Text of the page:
Sooke Board of Education has voted to keep its spring break one week long and not extend it to two weeks, as other districts have.
Board chair Wendy Hobbs said that there is no concern on the part of the board about the district being out of step with the Greater Victoria School District, which has a two week break.
“Not at all. We weren’t doing this decision to stay in line with the other school districts,” Hobbs said. “For us it was an individual school district decision and we just felt that there were not enough compelling reasons to change it at this point.”
Input from the public came in a number of ways. Hobbs said that responses were split fairly evenly in regards to arguments for or against extending the break, but ultimately the board did not believe there to be a valid reason to make a change.
“Nothing really convinced us that going to a two-week break was beneficial at this point.”
This may be a moot point, however, as it looks like the structure of the entire school year will soon be reexamined.
Last week the Ministry of Education announced that it is scraping the standard school year calendar.
The move is intended to give districts more flexibility in how they schedule their year and has the potential to bring an end to standard summer holidays in some districts.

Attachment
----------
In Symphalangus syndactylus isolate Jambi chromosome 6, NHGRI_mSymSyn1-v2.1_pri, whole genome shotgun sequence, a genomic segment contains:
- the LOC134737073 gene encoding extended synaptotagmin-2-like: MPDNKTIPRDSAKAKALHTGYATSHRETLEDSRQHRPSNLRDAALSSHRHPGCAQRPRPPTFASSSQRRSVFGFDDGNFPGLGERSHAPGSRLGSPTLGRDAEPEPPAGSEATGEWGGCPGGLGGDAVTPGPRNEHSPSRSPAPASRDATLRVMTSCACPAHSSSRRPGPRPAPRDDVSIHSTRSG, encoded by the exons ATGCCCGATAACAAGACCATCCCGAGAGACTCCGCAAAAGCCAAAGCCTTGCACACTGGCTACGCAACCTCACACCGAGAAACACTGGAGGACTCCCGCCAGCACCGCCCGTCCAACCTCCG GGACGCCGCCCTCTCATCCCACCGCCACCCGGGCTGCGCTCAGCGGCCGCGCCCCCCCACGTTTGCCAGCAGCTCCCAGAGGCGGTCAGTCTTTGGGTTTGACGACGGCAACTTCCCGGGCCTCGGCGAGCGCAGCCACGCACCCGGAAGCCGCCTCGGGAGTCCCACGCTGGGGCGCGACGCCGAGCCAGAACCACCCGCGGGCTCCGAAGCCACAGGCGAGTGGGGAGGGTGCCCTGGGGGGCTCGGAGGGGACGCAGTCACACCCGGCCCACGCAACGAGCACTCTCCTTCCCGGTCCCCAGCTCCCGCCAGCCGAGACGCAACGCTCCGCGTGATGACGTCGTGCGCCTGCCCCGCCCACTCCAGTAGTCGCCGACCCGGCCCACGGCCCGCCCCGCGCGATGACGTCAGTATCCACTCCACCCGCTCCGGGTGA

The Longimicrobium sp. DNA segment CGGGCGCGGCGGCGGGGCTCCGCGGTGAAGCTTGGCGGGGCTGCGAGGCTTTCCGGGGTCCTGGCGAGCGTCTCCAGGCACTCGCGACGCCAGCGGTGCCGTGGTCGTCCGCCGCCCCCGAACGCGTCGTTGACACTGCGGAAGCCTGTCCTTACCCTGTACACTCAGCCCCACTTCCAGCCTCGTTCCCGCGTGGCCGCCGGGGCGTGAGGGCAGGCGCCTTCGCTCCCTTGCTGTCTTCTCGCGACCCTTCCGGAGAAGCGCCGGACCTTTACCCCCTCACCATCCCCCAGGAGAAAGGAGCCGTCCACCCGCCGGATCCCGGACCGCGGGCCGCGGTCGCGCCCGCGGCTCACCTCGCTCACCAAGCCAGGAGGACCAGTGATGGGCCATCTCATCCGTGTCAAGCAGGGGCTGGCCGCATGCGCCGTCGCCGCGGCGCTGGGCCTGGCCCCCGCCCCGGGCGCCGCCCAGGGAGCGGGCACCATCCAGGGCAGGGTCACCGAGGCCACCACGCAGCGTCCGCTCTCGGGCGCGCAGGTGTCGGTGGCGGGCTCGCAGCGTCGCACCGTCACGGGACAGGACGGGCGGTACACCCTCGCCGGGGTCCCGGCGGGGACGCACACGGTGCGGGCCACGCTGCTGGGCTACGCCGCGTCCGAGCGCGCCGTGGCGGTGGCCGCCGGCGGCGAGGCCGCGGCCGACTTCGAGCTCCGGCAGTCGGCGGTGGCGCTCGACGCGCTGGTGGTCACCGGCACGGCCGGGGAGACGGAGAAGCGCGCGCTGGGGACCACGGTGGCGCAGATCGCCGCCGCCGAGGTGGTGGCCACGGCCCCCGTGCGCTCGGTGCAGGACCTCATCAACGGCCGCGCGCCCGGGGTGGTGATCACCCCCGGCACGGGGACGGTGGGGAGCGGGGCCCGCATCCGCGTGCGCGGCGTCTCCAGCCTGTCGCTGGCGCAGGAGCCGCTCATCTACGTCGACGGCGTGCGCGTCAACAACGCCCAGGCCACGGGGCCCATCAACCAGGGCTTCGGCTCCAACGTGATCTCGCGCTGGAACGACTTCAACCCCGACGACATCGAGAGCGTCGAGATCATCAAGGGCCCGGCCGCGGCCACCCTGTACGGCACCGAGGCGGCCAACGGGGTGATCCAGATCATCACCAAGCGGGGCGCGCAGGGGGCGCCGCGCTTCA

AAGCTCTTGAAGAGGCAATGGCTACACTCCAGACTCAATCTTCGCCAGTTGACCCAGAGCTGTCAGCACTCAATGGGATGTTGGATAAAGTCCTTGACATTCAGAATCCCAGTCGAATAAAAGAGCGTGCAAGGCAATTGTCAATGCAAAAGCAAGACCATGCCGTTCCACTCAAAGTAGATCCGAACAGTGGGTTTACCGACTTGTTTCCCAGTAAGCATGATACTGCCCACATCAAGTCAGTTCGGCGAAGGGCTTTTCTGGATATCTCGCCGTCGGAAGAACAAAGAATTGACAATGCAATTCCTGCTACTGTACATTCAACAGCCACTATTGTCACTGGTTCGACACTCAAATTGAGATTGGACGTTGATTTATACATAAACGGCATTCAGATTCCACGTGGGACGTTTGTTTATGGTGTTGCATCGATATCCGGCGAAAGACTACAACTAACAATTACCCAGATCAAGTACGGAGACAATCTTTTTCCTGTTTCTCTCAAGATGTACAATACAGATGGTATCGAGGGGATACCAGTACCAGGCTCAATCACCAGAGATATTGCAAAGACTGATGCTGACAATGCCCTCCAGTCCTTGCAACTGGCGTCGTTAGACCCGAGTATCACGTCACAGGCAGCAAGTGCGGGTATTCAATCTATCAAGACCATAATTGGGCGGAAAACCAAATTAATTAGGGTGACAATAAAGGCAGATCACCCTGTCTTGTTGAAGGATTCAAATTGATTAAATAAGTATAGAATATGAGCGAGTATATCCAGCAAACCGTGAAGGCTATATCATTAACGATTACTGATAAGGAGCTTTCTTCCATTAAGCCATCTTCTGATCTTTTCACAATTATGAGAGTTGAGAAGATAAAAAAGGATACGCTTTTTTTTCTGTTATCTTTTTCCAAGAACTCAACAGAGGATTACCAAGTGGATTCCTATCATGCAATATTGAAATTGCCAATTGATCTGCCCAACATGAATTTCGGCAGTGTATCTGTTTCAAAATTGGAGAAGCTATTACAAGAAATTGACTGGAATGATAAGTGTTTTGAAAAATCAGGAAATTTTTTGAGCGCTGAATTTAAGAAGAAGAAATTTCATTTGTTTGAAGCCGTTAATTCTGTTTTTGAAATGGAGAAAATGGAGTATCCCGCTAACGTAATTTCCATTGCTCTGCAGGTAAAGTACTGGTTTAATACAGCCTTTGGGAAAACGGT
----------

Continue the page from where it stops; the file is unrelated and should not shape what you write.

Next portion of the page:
A minimum number of instructional hours will stillneed to be met.
“Enabling greater flexibility and choice is a key component of B.C.’s Education Plan,” Education Minister George Abbot said in a press release. “These amendments to the School Act will provide school districts with additional tools to support personalized learning.”
Hobbs said that the Sooke board of education will discuss forming a committee at its next meeting, on May 22, to look into the decision and decide how to approach the change.
Before that happens Hobbs couldn’t speculate on if the district will make any changes to its teaching schedule.
“All I can really say at this point,” Hobbs said, “is that next board meeting the trustees will discuss setting up a committee to learn about the new way of doing the school calendar and that we will get all of our partners in the education community to take part in it and see where it goes from there.”
Sooke Teachers’ Association president Patrick Henry said changes to the school year isn’t a new idea and he questions the Education Ministry’s timing for making the announcement.
Considering that teachers and the government are in the middle of a legislated one-year “cooling off” period, Henry said it’s inappropriate to be introducing such changes.
“It’s something that cries out for consultation,” Henry said. “For the government to arbitrarily throw out the suggestion that we’re going to move into year-round schooling without fulsome public debate seems ludicrous. It seems like it’s been presented as a fait accompli, not a discussion paper.”